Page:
Supplemental Security Income (SSI)


Angelica’s Story

Angelica had been dealing with mental illness for years. When she was hospitalized with schizophrenia at 17, she was covered by her parents’ insurance. At 26, her mental state got worse. She could no longer hold down the part-time jobs she’d been doing. Angelica’s aunt tried to help out by occasionally paying for Angelica’s trips to the psychologist, but Angelica was running out of money and ideas. And she had no health coverage at all.

Her psychologist helped her put it together. “You have a medical condition, a mental health issue, which keeps you from working. The government calls that a disability. Why don’t you go to the local county social services agency and see if they can get some help? I think you should be able to get some cash assistance and medical coverage.”

Applying for Help

Angelica went to her county social services agency and talked to Ms. Pinkerton, one of the employees there. Angelica told Ms. Pinkerton about her medical history and her inability to work. She’d had no work for 3 months and was down to the last $500 in her bank account.

Ms. Pinkerton explained that with her medical and work history, Angelica should be eligible for Social Security disability benefits, either SSDI or SSI. Social Security would check its records to see if Angelica had enough past work to qualify for SSDI; otherwise, SSI would be the appropriate program. “You haven’t been able to work at the SGA level — $1,550/month — for some time now. And with resources of $500, you’re below SSI’s resource limit of $2,000. So you’re a good candidate.”

When Ms. Pinkerton mentioned that the Social Security application process could take several months, Angelica was unhappy. She was out of money right now. Ms. Pinkerton said, “While you are waiting for SSI, you can try applying for some other programs that may be able to help you. I can tell you the documents you need and help you fill out the applications.”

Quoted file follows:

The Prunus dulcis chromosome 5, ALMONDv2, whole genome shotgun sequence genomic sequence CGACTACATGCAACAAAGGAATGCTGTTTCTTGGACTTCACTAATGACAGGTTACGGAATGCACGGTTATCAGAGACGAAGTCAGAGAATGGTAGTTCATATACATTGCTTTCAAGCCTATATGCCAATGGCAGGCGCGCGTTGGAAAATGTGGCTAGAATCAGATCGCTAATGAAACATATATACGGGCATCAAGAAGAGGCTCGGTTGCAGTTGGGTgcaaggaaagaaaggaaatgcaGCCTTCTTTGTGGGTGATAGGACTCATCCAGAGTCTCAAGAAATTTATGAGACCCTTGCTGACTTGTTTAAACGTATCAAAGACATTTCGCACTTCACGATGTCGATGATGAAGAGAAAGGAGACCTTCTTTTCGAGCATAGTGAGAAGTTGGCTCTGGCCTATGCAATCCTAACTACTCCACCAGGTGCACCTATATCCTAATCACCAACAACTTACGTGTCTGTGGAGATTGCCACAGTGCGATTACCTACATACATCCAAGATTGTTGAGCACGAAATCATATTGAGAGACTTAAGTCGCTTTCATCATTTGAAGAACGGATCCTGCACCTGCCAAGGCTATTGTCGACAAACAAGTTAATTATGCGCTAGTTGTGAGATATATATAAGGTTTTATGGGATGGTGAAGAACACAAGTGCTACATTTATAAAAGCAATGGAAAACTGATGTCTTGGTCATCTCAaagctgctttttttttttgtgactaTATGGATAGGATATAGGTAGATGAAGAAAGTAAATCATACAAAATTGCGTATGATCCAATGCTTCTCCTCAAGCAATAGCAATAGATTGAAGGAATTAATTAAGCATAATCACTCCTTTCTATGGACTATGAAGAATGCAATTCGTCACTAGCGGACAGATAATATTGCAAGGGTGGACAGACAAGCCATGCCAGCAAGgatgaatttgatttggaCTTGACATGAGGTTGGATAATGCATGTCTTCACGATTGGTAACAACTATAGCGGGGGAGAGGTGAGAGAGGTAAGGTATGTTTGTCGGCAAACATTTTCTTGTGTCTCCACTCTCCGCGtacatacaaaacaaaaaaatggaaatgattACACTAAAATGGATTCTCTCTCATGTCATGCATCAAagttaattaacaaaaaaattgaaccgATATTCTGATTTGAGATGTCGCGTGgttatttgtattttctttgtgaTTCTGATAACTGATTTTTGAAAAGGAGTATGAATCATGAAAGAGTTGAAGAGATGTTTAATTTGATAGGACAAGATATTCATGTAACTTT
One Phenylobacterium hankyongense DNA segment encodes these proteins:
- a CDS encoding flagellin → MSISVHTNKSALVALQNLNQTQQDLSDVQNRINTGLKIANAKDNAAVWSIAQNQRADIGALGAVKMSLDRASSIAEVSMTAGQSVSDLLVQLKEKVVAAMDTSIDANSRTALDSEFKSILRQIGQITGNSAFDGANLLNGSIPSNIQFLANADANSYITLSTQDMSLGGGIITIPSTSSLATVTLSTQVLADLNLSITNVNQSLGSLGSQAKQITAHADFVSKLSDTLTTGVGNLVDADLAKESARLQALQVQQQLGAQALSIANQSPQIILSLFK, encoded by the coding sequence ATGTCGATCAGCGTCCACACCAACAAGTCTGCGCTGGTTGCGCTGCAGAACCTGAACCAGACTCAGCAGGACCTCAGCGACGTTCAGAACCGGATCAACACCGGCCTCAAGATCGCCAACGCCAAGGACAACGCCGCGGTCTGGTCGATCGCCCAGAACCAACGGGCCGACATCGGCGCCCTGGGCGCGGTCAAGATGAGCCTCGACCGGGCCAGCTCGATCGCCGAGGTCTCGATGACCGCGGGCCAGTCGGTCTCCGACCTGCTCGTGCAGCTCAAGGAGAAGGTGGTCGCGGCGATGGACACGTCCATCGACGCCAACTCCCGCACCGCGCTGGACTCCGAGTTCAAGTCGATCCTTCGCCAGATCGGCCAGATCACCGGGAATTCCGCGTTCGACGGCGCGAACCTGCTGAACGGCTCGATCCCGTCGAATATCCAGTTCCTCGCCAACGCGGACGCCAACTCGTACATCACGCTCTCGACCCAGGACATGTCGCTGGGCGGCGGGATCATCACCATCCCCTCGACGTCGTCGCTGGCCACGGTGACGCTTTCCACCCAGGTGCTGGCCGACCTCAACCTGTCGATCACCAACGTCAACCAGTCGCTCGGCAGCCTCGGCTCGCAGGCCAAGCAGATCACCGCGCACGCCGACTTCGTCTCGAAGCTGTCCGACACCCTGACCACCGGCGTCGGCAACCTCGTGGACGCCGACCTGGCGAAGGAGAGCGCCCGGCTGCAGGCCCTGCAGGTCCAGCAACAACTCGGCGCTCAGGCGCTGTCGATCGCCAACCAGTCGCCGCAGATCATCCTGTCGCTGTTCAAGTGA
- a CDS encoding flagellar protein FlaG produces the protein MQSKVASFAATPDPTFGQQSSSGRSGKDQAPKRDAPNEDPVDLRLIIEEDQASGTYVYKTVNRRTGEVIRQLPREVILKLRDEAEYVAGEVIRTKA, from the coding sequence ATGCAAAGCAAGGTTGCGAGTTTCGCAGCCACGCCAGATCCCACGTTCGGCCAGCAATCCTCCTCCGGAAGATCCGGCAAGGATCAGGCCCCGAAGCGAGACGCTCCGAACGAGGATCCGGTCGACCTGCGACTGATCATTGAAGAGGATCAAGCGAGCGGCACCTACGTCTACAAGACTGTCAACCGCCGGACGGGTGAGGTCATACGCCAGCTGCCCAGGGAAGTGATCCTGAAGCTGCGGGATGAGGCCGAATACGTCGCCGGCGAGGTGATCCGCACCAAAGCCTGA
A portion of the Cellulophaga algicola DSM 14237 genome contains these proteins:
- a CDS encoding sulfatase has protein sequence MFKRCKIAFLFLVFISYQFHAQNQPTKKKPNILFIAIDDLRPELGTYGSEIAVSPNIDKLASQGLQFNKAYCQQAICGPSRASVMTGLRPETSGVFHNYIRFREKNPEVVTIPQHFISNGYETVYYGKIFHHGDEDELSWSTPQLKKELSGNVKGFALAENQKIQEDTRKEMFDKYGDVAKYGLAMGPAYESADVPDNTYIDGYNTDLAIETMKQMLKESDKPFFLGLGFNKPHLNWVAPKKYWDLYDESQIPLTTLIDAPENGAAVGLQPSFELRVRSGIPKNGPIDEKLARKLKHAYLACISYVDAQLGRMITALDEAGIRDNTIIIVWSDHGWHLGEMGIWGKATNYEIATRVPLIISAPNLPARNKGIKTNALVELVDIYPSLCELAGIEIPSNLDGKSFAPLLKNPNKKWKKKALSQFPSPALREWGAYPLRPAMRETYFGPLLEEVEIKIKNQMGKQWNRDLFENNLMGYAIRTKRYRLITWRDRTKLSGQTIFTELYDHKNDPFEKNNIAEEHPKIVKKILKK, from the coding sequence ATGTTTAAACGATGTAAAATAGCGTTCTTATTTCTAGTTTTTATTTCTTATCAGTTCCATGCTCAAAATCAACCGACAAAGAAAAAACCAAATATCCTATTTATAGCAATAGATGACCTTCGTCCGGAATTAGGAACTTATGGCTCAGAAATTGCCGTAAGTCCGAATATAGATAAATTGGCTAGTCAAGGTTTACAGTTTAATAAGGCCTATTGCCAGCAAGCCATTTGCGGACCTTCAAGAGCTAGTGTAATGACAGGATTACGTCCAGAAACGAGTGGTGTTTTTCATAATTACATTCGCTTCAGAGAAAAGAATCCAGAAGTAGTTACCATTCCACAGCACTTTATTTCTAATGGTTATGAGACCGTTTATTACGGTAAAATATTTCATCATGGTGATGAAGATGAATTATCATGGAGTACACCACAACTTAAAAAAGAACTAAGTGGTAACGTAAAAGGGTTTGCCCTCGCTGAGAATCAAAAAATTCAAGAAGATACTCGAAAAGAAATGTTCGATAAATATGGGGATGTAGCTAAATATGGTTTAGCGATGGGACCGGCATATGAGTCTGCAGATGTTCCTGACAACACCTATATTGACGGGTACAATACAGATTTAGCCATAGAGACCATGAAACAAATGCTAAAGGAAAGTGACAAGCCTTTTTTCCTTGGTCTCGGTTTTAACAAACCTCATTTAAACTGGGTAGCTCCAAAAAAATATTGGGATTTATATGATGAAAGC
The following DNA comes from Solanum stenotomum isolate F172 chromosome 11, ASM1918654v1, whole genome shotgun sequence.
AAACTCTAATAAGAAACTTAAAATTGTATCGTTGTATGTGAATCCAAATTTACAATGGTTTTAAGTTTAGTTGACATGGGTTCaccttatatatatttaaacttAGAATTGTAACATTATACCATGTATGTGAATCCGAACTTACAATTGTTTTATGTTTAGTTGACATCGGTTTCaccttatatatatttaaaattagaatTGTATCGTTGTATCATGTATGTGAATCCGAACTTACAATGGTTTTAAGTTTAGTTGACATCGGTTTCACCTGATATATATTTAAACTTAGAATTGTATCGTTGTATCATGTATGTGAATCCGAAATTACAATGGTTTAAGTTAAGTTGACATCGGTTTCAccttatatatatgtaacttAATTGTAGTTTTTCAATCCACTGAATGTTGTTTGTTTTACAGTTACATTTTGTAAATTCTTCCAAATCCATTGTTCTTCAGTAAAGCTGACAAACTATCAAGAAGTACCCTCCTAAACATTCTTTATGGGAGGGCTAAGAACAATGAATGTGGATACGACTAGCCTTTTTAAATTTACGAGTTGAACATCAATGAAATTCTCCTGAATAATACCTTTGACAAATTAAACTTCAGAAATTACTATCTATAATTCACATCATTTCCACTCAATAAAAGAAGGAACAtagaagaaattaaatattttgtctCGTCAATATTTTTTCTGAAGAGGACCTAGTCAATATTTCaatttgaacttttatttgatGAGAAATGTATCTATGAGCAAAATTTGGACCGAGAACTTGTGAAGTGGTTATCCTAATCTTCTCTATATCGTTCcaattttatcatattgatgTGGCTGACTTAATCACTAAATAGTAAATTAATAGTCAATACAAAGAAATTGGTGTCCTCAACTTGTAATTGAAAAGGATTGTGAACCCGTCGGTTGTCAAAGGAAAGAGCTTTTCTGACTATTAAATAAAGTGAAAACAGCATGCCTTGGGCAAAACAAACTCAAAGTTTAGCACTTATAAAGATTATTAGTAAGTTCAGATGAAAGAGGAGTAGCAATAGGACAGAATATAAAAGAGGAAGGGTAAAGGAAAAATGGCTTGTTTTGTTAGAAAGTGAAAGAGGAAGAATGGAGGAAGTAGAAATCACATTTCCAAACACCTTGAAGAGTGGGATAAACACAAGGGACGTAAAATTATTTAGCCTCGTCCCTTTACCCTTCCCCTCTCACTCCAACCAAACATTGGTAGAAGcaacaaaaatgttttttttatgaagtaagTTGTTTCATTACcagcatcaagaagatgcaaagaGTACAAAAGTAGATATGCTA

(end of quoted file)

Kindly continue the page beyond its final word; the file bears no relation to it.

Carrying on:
Angelica came back the next day with bank statements, tax records, pay stubs, and contact information for all the doctors and hospitals she’d dealt with. Then Angelica and Ms. Pinkerton sat together and filled out the forms. They filled out all the forms necessary for CalFresh (formerly Food Stamps) as well. Ms. Pinkerton also helped Angelica do the paperwork for Medi-Cal, saying "I think we can get you health coverage through Medi-Cal even before SSI comes through.”

Then, Ms. Pinkerton helped Angelica apply for SSI online. “We want to get your application into their records as quickly as possible, because if it turns out you qualify for SSI, they’ll pay your SSI benefits all the way back to your application date,” Ms. Pinkerton said.


In early January, Ms. Pinkerton called Angelica. Angelica had gotten a disability determination from the state and so she was approved for Medi-Cal and CalFresh. “I’m breathing easier, because these will help me until SSI benefits begin” Angelica sighed.

On February 22, Angelica called Ms. Pinkerton, clearly upset. She’d gotten a denial letter from Social Security. Ms. Pinkerton asked Angelica to read the letterhead carefully. It turned out that Social Security Disability Insurance (SSDI) had denied Angelica because she didn’t have enough quarters of work to qualify. “That’s fine,” Ms. Pinkerton explained. “We didn’t expect you to get SSDI anyway, given your work record. We’re really looking for SSI. Social Security has to check to see if you’re eligible for SSDI first before they can consider you for SSI, that’s all. This isn’t a setback. You’ve just got some more waiting to do.”


On April 12, Angelica got her SSI award letter. She qualified for $1,182.94/month in SSI benefits.

Angelica really started to feel good when Ms. Pinkerton told her the rest, “Later, when you’re feeling up to it, you can consider going back to work a few hours a week. You’ll have to report any changes in your income both to this office and to Social Security. But your SSI benefits amount will go down by less than your earnings, so you should always end up better off if you can work. For example, if you were earning $300/month, your SSI benefits amount would only go down by $107. And if you feel bad again and can’t work anymore, it’s pretty easy to get back on SSI at that point. I encourage you to experiment with's online Benefits and Work Estimator to get a feel for how earnings and SSI work together. When you are seriously considering going back to work, you should contact a benefits planner for more help.”

“Thanks for everything,” said Angelica.

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